Almost all safety systems in Ontario have not been designed or written by a PEO licensed engineer. The PEO is the same organization that tried to get Microsoft to stop using the term "Microsoft Certified Systems Engineer (MCSE)" and largely lost. If you start analyzing real and deployed systems, you will be shocked at what you find.
Yes, there are a few very well designed machines out there that do hardware and software interlocks properly, and in an obviously safe fashion. These are the exception, and I am delighted to find the few exceptions that exist.
However, if you want excellent examples of obviously unsafe things, consider:
- The gas pumps at Shell, Esso, and Petro-Canada. How many brands have an Emergency Stop button? One?
- Toyota cars have a push to start button that is also a push and hold to stop button. So how do you stop the car quickly? Shouldn't a car that has push-button start, also have a push-button stop, that is a different button and works quickly? Why would Toyota follow the Microsoft standard of using a start button to stop, instead of following the very well thought out emergency stop button standards?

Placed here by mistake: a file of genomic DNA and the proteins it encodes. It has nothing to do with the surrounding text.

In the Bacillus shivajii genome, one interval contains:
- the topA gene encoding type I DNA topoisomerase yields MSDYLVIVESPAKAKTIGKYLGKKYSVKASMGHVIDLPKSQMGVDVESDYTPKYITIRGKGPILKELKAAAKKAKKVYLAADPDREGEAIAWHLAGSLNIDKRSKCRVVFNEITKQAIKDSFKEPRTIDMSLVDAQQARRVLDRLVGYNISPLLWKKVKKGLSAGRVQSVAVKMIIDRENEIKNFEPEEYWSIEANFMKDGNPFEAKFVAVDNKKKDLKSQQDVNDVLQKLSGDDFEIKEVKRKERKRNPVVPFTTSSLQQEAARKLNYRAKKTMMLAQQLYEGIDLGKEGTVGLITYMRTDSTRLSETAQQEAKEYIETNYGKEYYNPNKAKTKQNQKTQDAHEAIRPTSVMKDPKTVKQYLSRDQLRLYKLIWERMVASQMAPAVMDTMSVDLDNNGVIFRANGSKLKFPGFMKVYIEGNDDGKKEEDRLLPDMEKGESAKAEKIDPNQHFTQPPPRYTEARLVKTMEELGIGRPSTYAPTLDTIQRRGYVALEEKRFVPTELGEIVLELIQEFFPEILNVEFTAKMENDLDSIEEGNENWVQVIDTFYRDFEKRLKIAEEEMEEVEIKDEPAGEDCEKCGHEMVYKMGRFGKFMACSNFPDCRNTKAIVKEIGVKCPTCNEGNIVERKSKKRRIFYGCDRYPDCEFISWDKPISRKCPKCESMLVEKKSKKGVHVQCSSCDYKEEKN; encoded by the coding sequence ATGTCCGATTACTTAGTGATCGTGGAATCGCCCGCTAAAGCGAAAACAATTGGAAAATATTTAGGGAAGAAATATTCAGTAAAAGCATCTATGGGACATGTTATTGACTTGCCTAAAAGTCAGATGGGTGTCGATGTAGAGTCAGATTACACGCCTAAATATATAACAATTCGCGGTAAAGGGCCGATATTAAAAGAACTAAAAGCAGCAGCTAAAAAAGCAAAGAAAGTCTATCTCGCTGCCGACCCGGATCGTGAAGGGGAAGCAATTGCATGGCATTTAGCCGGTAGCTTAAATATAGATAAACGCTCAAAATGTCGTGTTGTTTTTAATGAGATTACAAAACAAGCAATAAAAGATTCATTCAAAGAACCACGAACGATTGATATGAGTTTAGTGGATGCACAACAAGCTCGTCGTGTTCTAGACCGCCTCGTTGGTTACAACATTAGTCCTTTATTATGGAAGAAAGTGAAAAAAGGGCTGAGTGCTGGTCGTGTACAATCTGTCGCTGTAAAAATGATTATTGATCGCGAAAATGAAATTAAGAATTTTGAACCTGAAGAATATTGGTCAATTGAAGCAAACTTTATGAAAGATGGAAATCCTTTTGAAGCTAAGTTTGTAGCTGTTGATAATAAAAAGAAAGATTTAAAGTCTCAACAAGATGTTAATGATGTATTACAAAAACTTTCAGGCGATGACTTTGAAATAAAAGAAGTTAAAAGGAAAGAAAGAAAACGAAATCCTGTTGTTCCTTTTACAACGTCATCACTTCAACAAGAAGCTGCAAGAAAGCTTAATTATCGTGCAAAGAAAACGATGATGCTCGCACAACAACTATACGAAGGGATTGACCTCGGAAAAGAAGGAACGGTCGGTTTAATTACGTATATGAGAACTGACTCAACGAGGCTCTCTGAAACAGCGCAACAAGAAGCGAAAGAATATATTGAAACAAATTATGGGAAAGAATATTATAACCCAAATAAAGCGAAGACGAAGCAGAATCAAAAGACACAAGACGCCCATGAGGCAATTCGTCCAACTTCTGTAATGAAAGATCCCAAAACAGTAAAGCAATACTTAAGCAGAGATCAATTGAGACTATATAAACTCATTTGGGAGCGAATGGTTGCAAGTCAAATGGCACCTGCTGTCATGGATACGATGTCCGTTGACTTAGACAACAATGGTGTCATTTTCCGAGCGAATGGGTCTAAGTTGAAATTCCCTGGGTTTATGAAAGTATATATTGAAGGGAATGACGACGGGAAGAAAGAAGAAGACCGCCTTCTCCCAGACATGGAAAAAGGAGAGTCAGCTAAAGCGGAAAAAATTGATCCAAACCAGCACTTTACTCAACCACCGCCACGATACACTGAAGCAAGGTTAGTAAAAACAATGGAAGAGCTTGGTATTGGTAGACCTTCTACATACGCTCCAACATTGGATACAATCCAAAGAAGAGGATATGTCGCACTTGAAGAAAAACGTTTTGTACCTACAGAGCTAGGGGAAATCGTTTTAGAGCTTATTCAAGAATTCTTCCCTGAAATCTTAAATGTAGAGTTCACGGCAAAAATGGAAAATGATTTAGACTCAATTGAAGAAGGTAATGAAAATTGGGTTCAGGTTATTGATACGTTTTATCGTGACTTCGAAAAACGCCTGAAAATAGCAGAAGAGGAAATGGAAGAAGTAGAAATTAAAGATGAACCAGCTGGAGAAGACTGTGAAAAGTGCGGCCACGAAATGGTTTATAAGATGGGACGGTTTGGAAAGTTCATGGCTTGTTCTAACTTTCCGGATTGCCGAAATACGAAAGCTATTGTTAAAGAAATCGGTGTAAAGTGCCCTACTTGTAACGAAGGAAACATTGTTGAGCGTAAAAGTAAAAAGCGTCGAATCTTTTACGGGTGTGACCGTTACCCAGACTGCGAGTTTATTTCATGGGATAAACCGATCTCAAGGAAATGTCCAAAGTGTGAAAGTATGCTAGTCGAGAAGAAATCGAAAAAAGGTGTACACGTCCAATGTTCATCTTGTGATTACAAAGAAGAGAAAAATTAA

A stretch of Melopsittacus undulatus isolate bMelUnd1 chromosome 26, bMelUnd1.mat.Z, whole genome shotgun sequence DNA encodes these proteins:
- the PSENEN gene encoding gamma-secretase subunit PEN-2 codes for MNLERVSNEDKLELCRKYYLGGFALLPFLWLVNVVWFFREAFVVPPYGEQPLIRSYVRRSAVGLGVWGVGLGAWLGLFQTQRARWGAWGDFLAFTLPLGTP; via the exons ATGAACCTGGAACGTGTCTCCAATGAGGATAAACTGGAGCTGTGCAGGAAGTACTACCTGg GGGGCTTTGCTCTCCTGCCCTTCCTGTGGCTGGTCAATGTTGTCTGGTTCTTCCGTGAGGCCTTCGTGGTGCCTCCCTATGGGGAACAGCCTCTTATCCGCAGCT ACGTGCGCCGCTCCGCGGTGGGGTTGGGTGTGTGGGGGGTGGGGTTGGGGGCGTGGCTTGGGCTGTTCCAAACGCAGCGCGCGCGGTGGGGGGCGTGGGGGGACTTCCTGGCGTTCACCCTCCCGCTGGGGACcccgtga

- Hospitals have implemented a number of computer systems that are networked, and make the job of nurses quicker, easier and more productive. This reduced nursing costs considerably, and fewer nurses are looking after more patients. However, these systems are not reliable, and the official backup plan is that a nurse will step in and do the job manually if the system fails. Unfortunately, many of these core systems are also running on Microsoft Windows (often Windows XP.) One virus, or one bad update, written by a non-engineer, to wipe out many core systems. A major hospital had its Internet linked systems disrupted because too many people watched Olympic hockey (over the critical internal network.) Has any engineer approved any of this? Does any hospital have enough nurses to cover off in the event of a computer failure?
- Most servo-motor drives are sold with a "not recommended that power be cut by an emergency stop/safety system" warning buried somewhere in the documentation. Ignoring this, and assume braking resistors are used, and power is really cut. Most motors will follow an exponential stopping curve, and appear to coast to a stop. A mechanical engineer doing a PSHSR (Pre-Start Health and Safety Review) will expect the machine to stop quickly, and not coast. The cheapest way to do that is to dynamically brake into braking resistor under full software and transistor control. The second cheapest way is to use a parking brake, but those are not rated for safety and only a fraction of the servo-motor market uses parking brakes anyway. How many PEO licensed mechanical engineers doing PSHSR reviews have passed systems with incorrect software E-STOP circuits and Safety Circuits, and failed E-STOP circuits and Safety Circuits that cut power to the motors in hardware?
Do not depend on the PEO and statutes to keep you safe ...